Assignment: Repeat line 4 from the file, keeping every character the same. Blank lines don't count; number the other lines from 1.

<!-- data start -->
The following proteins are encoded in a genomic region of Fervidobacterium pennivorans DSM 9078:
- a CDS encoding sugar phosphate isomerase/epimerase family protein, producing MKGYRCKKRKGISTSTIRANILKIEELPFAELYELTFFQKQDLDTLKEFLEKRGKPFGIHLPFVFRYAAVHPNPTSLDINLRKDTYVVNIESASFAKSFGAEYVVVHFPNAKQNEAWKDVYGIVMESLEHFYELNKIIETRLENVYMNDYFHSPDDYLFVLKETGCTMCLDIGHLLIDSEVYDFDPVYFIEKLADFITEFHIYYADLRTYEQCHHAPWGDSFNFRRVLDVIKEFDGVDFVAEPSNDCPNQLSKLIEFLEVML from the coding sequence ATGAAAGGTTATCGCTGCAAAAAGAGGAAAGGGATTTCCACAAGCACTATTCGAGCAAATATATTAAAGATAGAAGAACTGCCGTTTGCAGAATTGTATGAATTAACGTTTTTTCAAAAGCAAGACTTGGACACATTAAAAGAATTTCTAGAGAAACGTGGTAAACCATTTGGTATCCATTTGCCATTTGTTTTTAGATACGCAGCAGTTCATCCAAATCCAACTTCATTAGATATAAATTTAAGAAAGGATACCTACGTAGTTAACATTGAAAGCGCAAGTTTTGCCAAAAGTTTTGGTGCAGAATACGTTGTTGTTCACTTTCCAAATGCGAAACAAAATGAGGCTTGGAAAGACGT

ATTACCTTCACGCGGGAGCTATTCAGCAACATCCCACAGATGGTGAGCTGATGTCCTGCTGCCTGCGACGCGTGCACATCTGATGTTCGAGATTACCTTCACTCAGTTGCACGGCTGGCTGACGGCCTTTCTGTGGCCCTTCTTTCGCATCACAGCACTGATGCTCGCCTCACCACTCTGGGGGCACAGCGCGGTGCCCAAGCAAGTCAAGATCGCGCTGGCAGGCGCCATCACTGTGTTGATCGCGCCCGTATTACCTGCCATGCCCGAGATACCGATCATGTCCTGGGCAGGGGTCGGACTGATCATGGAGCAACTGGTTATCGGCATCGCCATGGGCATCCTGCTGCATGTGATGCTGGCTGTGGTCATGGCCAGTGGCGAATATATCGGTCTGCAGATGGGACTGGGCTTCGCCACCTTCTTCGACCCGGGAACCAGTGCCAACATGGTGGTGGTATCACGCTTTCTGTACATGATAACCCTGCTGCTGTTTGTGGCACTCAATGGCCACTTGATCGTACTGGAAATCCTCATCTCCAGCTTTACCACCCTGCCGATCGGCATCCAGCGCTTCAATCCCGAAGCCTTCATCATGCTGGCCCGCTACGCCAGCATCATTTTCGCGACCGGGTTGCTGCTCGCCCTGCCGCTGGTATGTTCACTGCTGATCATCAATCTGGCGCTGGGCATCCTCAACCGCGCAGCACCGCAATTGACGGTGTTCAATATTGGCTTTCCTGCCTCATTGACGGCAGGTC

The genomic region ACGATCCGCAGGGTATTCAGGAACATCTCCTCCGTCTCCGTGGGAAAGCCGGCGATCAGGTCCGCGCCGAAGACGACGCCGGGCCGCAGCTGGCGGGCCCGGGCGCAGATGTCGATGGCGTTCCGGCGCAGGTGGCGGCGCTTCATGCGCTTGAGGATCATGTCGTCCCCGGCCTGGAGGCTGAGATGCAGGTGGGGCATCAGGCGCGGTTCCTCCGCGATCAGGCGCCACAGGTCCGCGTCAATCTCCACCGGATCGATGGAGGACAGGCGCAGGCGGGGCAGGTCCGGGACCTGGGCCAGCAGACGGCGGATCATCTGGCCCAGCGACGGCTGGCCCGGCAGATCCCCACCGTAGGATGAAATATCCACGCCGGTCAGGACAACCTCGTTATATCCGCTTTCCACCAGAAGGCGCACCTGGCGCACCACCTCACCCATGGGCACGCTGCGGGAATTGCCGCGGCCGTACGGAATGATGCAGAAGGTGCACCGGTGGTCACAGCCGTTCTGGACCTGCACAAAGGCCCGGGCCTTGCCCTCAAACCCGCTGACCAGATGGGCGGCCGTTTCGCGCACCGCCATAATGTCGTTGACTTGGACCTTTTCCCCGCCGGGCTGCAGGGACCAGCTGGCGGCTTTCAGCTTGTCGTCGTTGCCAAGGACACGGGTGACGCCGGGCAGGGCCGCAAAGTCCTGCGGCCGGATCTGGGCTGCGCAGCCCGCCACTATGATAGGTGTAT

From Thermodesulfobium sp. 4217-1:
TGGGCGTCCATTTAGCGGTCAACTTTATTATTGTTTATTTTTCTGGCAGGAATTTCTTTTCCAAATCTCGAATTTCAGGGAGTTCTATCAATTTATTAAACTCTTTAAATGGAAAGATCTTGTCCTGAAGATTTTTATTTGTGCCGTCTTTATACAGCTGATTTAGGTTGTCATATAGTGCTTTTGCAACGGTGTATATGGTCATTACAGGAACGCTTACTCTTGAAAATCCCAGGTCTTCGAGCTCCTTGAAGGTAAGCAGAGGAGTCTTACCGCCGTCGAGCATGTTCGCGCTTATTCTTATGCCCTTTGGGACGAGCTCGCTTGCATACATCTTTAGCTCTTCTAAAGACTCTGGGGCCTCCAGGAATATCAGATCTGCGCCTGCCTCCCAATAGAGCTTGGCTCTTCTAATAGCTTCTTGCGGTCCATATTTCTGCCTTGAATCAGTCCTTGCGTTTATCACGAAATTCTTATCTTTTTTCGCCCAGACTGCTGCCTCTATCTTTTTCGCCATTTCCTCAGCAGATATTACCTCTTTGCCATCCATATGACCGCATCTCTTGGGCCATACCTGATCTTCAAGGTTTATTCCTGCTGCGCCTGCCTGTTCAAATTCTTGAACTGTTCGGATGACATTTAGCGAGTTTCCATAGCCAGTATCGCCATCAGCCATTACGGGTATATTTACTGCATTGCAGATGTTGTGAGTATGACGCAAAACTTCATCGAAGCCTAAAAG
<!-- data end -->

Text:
The genomic region ACGATCCGCAGGGTATTCAGGAACATCTCCTCCGTCTCCGTGGGAAAGCCGGCGATCAGGTCCGCGCCGAAGACGACGCCGGGCCGCAGCTGGCGGGCCCGGGCGCAGATGTCGATGGCGTTCCGGCGCAGGTGGCGGCGCTTCATGCGCTTGAGGATCATGTCGTCCCCGGCCTGGAGGCTGAGATGCAGGTGGGGCATCAGGCGCGGTTCCTCCGCGATCAGGCGCCACAGGTCCGCGTCAATCTCCACCGGATCGATGGAGGACAGGCGCAGGCGGGGCAGGTCCGGGACCTGGGCCAGCAGACGGCGGATCATCTGGCCCAGCGACGGCTGGCCCGGCAGATCCCCACCGTAGGATGAAATATCCACGCCGGTCAGGACAACCTCGTTATATCCGCTTTCCACCAGAAGGCGCACCTGGCGCACCACCTCACCCATGGGCACGCTGCGGGAATTGCCGCGGCCGTACGGAATGATGCAGAAGGTGCACCGGTGGTCACAGCCGTTCTGGACCTGCACAAAGGCCCGGGCCTTGCCCTCAAACCCGCTGACCAGATGGGCGGCCGTTTCGCGCACCGCCATAATGTCGTTGACTTGGACCTTTTCCCCGCCGGGCTGCAGGGACCAGCTGGCGGCTTTCAGCTTGTCGTCGTTGCCAAGGACACGGGTGACGCCGGGCAGGGCCGCAAAGTCCTGCGGCCGGATCTGGGCTGCGCAGCCCGCCACTATGATAGGTGTAT